Friday, May 06, 2005

Ethical Naturalism

May I clear up a common confusion? Many theists [examples: 1, 2] seem to think that 'ethical naturalism' is the claim that morality derives from human nature, or perhaps evolutionary principles, allowing inferences of the form "X is unnatural, therefore X is wrong." This simply isn't true. And just as well, since we shouldn't want to allow such faulty inferences, for the sorts of reasons Don Herzog discusses:
If "natural" is the opposite of "rare" and means "common," it has no critical bite. Unless you think it's wrong to excel. If it's the opposite of "artifice" and means "what we haven't altered," it has no critical bite. Unless you think people shouldn't wear eyeglasses. If natural is the opposite of "supernatural" or "miraculous" and means "can be explained in the ordinary ways," it has no critical bite. Unless you think only divine intervention is wrong.

Just so. But theists shouldn't identify this silly position with "naturalism" in ethics. Ethical naturalism is not the claim that morals are found by looking to (biological) "nature". Rather, it is the view that ethical properties are (metaphysically) naturalistic properties - or, more simply, that the natural facts determine the moral facts. This is a very different matter!

Happiness, desire-fulfilment, the achievement of goals - and everything else that happens in our worldly lives - all count as "naturalistic" in this sense. So well-being and harm can be accounted for in naturalistic terms. And since morality is about advancing well-being and preventing harms, we can offer a naturalistic foundation for morality. This is what ethical naturalism is about. Not that "X is unnatural" rubbish. So please put the straw men away.


  1. Richard,
    I wasn't (I don't think) making the claim that those inferences were correctly interpreted. I was pointing out that those theists making such arguments were doing so incorrectly in trying to point out flaws in their understanding of how their counterpart reasoned but, by not understanding his actual position, failing.

    Or at least that was what I was trying to say. And that inasmuch as the "right/left" divide in our country follows the "theist/whatever" divide (which admittedly tracks somewhat worse than assumed) that it was odd for Mr Herzog of Left2Right to ask the "right" to complete a common but as you point out flawed syllogism.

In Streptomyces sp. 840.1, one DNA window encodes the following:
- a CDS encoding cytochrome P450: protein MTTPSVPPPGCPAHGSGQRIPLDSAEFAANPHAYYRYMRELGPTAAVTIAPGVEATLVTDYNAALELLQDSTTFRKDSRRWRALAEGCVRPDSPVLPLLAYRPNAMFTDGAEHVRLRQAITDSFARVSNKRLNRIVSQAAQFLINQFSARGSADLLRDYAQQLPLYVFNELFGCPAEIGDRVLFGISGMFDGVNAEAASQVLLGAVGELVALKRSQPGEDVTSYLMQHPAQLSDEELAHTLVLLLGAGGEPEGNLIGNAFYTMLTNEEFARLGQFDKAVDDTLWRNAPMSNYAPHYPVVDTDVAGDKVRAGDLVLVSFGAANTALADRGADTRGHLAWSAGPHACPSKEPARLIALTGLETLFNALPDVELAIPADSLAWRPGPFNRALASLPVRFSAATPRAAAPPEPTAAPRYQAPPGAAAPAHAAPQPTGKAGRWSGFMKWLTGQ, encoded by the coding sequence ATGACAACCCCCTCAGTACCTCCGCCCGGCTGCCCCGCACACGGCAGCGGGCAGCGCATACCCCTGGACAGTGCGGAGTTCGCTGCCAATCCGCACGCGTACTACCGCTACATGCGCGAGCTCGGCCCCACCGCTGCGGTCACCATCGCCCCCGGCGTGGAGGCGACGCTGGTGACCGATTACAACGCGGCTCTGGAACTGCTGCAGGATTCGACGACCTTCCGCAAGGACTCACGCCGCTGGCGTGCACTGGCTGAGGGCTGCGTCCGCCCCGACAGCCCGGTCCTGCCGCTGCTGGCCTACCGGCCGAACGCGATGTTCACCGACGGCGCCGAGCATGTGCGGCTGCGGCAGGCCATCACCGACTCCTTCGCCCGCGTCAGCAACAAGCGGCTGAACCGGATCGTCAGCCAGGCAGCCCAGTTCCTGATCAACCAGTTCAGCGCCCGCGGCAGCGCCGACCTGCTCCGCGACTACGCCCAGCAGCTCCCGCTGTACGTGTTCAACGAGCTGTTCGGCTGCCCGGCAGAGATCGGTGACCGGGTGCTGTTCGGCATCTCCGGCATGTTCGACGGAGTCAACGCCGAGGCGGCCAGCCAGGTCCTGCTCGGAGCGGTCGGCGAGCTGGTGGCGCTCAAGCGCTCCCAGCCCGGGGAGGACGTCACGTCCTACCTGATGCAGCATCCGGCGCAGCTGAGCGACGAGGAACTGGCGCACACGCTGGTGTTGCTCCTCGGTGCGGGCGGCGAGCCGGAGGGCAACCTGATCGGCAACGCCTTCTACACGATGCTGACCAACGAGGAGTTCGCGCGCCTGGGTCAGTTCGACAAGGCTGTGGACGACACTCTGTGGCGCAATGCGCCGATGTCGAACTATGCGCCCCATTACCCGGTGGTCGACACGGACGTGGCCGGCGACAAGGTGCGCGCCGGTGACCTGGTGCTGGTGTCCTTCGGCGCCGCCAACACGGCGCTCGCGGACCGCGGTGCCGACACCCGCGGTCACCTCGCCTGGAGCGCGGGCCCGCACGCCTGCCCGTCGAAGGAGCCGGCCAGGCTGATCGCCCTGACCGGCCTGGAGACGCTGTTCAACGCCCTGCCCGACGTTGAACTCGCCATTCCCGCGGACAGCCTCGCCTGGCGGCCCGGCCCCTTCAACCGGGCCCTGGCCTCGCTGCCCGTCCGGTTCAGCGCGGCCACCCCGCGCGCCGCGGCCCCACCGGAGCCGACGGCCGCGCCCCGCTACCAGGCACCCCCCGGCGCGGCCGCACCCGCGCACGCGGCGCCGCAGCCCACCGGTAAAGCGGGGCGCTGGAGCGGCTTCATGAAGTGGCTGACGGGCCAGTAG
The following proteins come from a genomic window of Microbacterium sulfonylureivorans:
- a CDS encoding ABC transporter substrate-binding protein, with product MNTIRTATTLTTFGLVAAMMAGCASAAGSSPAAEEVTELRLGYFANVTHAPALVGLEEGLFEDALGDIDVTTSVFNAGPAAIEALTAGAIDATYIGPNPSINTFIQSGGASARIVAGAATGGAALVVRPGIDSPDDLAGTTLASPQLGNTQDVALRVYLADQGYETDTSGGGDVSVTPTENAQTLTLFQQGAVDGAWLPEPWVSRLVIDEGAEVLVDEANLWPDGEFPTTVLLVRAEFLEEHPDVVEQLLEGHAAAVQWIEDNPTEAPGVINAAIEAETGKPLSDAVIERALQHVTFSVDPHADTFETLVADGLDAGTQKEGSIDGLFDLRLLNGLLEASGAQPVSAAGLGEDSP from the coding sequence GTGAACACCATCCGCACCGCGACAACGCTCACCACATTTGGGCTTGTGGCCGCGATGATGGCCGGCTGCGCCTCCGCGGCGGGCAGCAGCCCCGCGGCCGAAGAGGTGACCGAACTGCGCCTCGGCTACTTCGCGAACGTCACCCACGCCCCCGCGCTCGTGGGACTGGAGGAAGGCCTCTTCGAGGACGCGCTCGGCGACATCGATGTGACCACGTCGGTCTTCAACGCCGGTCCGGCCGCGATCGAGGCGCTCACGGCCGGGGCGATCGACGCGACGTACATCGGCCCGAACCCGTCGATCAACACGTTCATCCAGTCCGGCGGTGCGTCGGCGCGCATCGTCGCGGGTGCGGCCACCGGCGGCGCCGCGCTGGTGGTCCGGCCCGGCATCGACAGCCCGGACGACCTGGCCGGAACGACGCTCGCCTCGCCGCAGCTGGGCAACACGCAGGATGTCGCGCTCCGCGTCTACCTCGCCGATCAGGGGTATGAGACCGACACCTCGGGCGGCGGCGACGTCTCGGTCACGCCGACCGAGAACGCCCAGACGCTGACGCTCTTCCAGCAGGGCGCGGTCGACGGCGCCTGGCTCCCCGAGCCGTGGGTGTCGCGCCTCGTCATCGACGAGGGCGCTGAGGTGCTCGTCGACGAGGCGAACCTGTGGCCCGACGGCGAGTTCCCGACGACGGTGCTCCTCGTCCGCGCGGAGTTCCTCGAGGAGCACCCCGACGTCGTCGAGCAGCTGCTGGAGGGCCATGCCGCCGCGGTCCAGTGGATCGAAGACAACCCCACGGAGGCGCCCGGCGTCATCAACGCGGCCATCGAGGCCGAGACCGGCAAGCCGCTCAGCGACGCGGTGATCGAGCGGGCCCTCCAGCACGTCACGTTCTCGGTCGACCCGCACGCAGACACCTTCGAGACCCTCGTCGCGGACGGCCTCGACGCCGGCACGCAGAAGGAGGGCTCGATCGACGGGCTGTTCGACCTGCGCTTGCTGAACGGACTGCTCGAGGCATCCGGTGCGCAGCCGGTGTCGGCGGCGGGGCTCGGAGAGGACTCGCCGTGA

2. Okay, consider my response as being directed at "those theists" rather than yourself. I would like them to know that ethical naturalists are more likely to accept inferences of the form "X is wrong because it is harmful", rather than "X is wrong because it's unnatural".

    (Though I do note that throughout your post you referred to the silly position as "Naturalism", when in fact it is merely one - very implausible - variety of ethical naturalism.)

    I don't see anything "odd" about Herzog's post. Given how often those on the right appeal to the "flawed syllogism" (especially in relation to homosexuality), it would be entirely reasonable to ask them to justify the inference. But as I see it, Herzog didn't target his question in any such way. Like he remarked in his conclusion: "It probably remains true today that more conservatives than liberals hanker after nature to ground our moral and political judgments. But again, my point isn't directly political. Except, that is, as it turns out to be political to say we should stop talking nonsense."

  3. I'm pretty sure "ethical naturalism" has two meanings in contemporary philosophy.

    First, there's the meta-ethical view that moral properties are, or are constituted by, natural properties. Cornell realists like David Brink take this position.

    But second, there's the ethical view that morally good human beings are those with dispositions of character that are characteristic of humans; that moral evaluation is like evaluations of living things as good specimens of their kind. Virtue ethicists like Philippa Foot and Rosalind Hursthouse take this position.

    It's this second "ethical naturalism" that falls within the scope of Herzog's post.

  4. Yeah, my criticism wasn't at all aimed towards Herzog's post. (I've updated my post to try to make this clearer.) Rather, I'm wanting to clarify the meta-ethical debate, since theists sometimes get confused and dismiss ethical naturalism far too quickly.


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